Quinning

Quinning

Part of a series on Sochi 2014 Olympic and Paralympic Games. [View Related Entries]

Updated Feb 17, 2014 at 09:36PM EST by Brad.  

Added by Brad.

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About

#Quinning is a Twitter hashtag used to highlight photographs and stories in which various problems have been resolved through one’s sheer physical strength. The slang term is named after the U.S. Olympic bobsledder Johnny Quinn who became internet famous for busting through a door to free himself after getting locked in a bathroom at the Sochi Olympic Village in February 2014.

Origin

On February 8th, 2014, U.S. Olympic bobsledder and former NFL player Johnny Quinn tweeted a photograph of a heavily damaged bathroom door, which he had destroyed in order to free himself from being locked inside.




Quinn’s “bathroom door” photo, which arrived at the height of #SochiProblems, instantly went viral on Twitter and elsewhere, garnering more than 25,000 retweets within the first few hours.

Spread

That same day, Quinn’s tweet was promptly picked up by the AFP[6], NBC News[2], USA Today[3], The Huffington Post[4] and Mashable[5] as part of their round-up coverage of #SochiProblems. Then on February 10th, Quinn found himself locked behind doors once again, this time, along with his teammate Nick Cunningham and bobsled director David Cripps, in an elevator in their hotel building. Quinn’s streak of bad luck was subsequently tweeted by both Cunningham[7] and Cripps, which drew even more attention to the athlete’s bathroom door incident from the night before. According to KHOU-TV, the three men were rescued shortly after tweeting the photos.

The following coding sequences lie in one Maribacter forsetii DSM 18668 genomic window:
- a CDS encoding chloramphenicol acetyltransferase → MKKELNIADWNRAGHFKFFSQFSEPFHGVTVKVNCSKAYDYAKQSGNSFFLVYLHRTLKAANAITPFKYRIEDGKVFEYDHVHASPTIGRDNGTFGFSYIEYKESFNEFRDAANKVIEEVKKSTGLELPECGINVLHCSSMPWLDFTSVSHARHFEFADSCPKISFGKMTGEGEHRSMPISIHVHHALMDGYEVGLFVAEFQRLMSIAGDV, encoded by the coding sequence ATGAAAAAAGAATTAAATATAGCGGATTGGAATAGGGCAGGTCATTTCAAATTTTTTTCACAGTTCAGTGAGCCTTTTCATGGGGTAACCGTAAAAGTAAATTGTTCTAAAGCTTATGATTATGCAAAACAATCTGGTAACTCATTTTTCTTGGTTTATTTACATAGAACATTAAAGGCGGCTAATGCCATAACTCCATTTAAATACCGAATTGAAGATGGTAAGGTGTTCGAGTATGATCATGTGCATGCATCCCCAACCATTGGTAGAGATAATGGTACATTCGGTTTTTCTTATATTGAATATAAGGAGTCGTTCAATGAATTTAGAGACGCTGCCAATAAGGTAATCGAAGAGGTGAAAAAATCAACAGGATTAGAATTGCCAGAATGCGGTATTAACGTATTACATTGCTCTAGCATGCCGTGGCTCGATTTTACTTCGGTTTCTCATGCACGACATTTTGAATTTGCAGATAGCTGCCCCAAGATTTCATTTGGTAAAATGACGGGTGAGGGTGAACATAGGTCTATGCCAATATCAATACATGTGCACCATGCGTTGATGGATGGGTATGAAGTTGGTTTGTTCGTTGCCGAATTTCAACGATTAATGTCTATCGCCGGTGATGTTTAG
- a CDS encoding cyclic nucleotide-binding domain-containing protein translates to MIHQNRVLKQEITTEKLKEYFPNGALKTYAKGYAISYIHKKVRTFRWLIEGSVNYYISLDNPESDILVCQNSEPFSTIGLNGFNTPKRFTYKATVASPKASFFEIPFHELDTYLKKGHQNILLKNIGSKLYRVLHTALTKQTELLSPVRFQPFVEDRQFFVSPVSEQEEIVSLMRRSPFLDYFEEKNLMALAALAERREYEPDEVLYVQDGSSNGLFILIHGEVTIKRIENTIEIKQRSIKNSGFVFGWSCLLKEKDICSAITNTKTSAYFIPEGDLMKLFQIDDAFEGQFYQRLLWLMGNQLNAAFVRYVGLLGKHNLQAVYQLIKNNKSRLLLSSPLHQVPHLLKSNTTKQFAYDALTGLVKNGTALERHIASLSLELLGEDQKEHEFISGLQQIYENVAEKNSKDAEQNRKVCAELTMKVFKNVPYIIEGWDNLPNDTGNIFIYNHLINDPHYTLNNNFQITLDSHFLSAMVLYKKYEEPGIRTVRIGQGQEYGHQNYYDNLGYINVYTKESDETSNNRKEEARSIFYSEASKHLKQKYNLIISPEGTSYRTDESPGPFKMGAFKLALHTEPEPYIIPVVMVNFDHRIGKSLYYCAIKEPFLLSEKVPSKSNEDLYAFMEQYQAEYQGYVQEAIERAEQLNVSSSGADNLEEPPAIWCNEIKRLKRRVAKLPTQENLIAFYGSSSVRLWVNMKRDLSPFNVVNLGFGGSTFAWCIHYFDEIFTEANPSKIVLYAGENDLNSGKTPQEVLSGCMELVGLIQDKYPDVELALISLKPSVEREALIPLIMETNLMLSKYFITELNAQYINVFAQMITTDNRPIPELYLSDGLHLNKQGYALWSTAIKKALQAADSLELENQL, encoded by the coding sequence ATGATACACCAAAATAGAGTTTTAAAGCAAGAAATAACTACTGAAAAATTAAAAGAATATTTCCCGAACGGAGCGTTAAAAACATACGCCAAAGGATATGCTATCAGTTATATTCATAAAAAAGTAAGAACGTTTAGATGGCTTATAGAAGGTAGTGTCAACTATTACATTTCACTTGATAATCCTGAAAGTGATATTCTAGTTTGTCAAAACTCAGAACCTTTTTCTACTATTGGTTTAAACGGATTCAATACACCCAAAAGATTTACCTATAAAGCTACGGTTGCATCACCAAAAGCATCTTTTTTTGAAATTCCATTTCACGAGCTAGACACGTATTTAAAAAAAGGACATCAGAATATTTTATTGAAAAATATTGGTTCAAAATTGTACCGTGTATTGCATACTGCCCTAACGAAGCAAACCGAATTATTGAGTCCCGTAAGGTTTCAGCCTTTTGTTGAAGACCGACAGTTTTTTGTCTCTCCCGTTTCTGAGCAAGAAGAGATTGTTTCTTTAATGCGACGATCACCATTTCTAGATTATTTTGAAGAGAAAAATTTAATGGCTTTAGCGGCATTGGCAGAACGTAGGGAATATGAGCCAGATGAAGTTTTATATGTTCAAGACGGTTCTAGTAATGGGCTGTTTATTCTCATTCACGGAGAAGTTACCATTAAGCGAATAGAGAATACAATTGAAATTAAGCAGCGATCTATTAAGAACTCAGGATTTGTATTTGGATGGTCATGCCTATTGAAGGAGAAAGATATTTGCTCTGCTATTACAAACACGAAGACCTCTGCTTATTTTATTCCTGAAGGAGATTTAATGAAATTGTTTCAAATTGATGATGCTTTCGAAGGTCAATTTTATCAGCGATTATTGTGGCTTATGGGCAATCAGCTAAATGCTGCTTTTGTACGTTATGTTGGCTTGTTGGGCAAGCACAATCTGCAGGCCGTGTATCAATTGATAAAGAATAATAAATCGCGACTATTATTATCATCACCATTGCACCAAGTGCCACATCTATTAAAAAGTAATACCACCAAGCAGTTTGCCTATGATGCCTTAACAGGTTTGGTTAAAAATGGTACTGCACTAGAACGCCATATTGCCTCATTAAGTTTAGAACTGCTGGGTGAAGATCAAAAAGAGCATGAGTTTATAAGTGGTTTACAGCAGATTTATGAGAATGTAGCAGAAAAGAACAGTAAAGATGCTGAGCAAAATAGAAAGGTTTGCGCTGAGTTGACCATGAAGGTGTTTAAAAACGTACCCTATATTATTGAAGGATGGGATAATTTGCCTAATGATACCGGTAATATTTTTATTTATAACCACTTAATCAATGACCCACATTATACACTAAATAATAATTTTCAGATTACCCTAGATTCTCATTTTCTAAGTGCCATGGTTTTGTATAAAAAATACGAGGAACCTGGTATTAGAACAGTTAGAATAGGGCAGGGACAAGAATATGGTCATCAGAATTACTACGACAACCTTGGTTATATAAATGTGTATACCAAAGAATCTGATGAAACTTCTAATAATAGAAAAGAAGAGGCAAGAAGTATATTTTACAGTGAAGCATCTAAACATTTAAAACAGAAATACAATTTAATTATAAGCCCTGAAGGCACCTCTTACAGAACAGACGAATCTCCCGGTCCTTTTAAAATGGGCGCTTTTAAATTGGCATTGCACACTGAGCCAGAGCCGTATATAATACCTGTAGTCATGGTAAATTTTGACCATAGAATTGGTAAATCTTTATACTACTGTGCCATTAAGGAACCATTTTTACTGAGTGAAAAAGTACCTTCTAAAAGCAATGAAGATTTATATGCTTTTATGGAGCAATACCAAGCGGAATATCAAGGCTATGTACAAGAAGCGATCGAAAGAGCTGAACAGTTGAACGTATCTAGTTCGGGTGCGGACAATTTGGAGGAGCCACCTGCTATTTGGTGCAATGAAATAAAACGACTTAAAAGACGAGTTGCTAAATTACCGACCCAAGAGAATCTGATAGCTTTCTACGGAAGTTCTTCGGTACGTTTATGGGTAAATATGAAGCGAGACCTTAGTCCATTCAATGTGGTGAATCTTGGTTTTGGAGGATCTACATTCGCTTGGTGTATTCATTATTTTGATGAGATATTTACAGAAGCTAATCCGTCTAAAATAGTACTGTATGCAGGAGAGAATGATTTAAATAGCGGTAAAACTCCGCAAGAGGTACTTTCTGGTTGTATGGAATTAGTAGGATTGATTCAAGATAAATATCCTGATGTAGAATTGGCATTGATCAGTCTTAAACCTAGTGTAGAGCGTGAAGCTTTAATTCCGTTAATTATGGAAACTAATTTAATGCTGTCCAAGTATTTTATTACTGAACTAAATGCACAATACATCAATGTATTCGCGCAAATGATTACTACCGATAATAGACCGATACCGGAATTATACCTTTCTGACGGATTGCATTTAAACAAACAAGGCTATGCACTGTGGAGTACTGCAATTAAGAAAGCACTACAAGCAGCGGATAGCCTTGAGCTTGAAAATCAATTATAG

Shortly after the elevator photo began circulating online, Twitter user @GeorgeMag[9] declared #Quinning a new trend.




Notable Examples

In the following days, a handful of photos illustrating overly physical approaches to everyday problem-solving surfaced on the site with the hashtag #Quinning,[10] such as opening plastic blister packs or clamshell packaging by puncturing a hole through the surface (shown below). While the build-up of its momentum on Twitter has been gradual at best, by February 16th, the hashtag had been declared “a new thing” by a number of news outlets, including BBC[11], ABC News[12] and The Economic Times,[13] providing further boost to its social media profile.







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